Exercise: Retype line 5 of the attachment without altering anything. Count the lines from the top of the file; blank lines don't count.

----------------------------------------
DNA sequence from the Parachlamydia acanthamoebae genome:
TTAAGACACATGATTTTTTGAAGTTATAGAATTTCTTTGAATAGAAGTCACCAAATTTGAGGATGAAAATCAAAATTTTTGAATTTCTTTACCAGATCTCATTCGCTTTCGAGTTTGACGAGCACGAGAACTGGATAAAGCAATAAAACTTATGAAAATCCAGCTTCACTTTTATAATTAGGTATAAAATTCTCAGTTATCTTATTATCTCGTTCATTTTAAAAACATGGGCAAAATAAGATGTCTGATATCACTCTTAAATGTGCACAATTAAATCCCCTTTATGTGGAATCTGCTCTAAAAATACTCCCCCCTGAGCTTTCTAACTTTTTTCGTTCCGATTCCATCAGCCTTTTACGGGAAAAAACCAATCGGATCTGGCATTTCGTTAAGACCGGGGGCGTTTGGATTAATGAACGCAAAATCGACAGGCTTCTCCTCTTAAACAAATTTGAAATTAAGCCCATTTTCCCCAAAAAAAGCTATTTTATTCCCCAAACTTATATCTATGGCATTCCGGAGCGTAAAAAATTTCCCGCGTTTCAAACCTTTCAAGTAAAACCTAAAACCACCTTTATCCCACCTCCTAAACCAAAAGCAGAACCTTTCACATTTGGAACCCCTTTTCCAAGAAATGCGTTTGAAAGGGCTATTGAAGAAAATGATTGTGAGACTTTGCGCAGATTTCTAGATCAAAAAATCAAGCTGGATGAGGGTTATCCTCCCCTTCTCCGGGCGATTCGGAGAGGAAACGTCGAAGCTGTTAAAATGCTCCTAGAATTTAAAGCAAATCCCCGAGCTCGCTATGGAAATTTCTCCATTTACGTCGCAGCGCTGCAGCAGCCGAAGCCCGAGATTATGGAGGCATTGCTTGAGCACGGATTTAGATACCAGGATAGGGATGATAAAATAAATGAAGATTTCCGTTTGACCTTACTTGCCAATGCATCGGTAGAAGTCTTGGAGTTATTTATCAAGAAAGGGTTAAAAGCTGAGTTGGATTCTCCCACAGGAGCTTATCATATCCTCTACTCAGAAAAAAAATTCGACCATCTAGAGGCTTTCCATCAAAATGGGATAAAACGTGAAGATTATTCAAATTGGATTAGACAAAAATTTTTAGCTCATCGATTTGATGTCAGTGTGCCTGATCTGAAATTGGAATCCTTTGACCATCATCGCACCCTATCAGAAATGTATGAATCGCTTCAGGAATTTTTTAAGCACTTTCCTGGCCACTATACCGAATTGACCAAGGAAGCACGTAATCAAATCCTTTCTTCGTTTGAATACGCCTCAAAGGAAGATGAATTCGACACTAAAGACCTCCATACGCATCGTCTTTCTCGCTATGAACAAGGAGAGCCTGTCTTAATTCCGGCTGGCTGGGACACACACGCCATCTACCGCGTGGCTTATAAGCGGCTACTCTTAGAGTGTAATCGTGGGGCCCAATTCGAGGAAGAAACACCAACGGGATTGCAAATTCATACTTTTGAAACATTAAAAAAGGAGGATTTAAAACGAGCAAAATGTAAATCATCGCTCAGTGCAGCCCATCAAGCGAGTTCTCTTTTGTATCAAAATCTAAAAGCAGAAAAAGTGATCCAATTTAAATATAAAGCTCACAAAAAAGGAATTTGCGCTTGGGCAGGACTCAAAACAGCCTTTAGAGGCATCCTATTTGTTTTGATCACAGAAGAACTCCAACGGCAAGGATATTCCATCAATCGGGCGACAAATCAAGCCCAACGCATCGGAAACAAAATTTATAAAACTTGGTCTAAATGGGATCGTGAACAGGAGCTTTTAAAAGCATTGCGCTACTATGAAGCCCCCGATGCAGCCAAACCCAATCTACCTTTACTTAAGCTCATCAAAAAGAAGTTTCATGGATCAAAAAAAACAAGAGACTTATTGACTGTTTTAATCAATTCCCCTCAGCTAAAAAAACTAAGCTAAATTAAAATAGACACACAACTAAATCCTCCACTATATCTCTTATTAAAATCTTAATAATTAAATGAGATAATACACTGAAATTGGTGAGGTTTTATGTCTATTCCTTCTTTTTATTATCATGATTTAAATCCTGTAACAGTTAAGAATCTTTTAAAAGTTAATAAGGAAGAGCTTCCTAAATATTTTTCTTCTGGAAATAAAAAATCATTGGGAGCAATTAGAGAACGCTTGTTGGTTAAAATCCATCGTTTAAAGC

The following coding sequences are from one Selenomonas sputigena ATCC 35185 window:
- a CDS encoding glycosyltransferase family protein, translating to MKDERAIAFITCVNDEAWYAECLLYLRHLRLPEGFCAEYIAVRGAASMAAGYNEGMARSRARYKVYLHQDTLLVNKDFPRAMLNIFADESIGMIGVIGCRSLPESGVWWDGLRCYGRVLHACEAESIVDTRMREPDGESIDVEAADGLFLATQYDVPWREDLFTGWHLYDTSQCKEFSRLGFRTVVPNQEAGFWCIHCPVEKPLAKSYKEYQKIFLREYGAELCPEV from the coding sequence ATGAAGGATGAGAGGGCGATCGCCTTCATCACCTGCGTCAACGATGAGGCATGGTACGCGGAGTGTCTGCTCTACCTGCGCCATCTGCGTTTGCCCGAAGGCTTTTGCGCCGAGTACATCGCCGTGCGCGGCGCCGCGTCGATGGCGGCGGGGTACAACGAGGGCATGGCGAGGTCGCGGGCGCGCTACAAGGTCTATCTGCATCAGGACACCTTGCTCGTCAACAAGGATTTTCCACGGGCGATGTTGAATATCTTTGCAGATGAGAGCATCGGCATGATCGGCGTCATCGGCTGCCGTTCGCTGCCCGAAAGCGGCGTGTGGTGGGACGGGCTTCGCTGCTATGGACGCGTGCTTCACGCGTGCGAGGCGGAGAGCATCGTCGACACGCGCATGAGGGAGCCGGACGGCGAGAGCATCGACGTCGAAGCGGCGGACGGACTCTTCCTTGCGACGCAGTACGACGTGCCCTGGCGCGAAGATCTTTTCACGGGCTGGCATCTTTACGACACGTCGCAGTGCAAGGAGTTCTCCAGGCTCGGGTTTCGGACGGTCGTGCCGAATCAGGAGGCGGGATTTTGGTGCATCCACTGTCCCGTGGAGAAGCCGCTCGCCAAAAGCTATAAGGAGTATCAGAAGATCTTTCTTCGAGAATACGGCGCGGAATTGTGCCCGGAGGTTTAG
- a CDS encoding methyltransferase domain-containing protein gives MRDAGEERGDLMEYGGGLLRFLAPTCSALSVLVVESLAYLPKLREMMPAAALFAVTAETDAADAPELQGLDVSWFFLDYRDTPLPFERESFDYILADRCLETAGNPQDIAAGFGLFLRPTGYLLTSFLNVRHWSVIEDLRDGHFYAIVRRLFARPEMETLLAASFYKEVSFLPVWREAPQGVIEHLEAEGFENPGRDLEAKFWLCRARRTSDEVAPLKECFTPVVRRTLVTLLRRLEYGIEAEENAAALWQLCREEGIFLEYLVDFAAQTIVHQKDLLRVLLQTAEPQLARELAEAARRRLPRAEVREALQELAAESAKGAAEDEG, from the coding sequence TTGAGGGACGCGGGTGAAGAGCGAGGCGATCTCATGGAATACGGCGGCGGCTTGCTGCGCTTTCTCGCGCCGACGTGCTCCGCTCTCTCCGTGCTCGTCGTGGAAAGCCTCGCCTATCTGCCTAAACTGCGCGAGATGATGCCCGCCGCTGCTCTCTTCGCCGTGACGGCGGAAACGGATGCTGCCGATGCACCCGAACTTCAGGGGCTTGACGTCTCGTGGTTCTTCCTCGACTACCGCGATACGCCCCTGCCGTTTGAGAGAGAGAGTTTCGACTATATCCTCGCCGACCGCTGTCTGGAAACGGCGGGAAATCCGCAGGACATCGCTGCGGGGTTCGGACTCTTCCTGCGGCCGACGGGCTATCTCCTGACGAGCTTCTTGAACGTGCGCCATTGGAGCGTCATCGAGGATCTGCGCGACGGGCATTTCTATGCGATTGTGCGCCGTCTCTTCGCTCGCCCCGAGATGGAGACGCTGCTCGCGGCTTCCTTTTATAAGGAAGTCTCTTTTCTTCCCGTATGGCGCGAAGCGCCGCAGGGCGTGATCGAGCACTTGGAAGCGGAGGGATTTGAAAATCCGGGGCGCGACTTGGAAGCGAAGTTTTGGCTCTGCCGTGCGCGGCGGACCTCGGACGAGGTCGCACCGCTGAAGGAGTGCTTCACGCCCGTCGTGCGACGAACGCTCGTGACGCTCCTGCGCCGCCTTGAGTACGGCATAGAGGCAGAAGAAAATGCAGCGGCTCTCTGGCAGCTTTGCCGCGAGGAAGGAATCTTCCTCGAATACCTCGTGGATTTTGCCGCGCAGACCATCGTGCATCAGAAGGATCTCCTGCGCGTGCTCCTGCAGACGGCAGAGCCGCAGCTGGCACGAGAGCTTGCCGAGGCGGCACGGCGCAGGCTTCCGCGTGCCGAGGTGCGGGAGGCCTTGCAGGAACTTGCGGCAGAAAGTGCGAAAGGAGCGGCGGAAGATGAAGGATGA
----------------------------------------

- a CDS encoding methyltransferase domain-containing protein gives MRDAGEERGDLMEYGGGLLRFLAPTCSALSVLVVESLAYLPKLREMMPAAALFAVTAETDAADAPELQGLDVSWFFLDYRDTPLPFERESFDYILADRCLETAGNPQDIAAGFGLFLRPTGYLLTSFLNVRHWSVIEDLRDGHFYAIVRRLFARPEMETLLAASFYKEVSFLPVWREAPQGVIEHLEAEGFENPGRDLEAKFWLCRARRTSDEVAPLKECFTPVVRRTLVTLLRRLEYGIEAEENAAALWQLCREEGIFLEYLVDFAAQTIVHQKDLLRVLLQTAEPQLARELAEAARRRLPRAEVREALQELAAESAKGAAEDEG, from the coding sequence TTGAGGGACGCGGGTGAAGAGCGAGGCGATCTCATGGAATACGGCGGCGGCTTGCTGCGCTTTCTCGCGCCGACGTGCTCCGCTCTCTCCGTGCTCGTCGTGGAAAGCCTCGCCTATCTGCCTAAACTGCGCGAGATGATGCCCGCCGCTGCTCTCTTCGCCGTGACGGCGGAAACGGATGCTGCCGATGCACCCGAACTTCAGGGGCTTGACGTCTCGTGGTTCTTCCTCGACTACCGCGATACGCCCCTGCCGTTTGAGAGAGAGAGTTTCGACTATATCCTCGCCGACCGCTGTCTGGAAACGGCGGGAAATCCGCAGGACATCGCTGCGGGGTTCGGACTCTTCCTGCGGCCGACGGGCTATCTCCTGACGAGCTTCTTGAACGTGCGCCATTGGAGCGTCATCGAGGATCTGCGCGACGGGCATTTCTATGCGATTGTGCGCCGTCTCTTCGCTCGCCCCGAGATGGAGACGCTGCTCGCGGCTTCCTTTTATAAGGAAGTCTCTTTTCTTCCCGTATGGCGCGAAGCGCCGCAGGGCGTGATCGAGCACTTGGAAGCGGAGGGATTTGAAAATCCGGGGCGCGACTTGGAAGCGAAGTTTTGGCTCTGCCGTGCGCGGCGGACCTCGGACGAGGTCGCACCGCTGAAGGAGTGCTTCACGCCCGTCGTGCGACGAACGCTCGTGACGCTCCTGCGCCGCCTTGAGTACGGCATAGAGGCAGAAGAAAATGCAGCGGCTCTCTGGCAGCTTTGCCGCGAGGAAGGAATCTTCCTCGAATACCTCGTGGATTTTGCCGCGCAGACCATCGTGCATCAGAAGGATCTCCTGCGCGTGCTCCTGCAGACGGCAGAGCCGCAGCTGGCACGAGAGCTTGCCGAGGCGGCACGGCGCAGGCTTCCGCGTGCCGAGGTGCGGGAGGCCTTGCAGGAACTTGCGGCAGAAAGTGCGAAAGGAGCGGCGGAAGATGAAGGATGA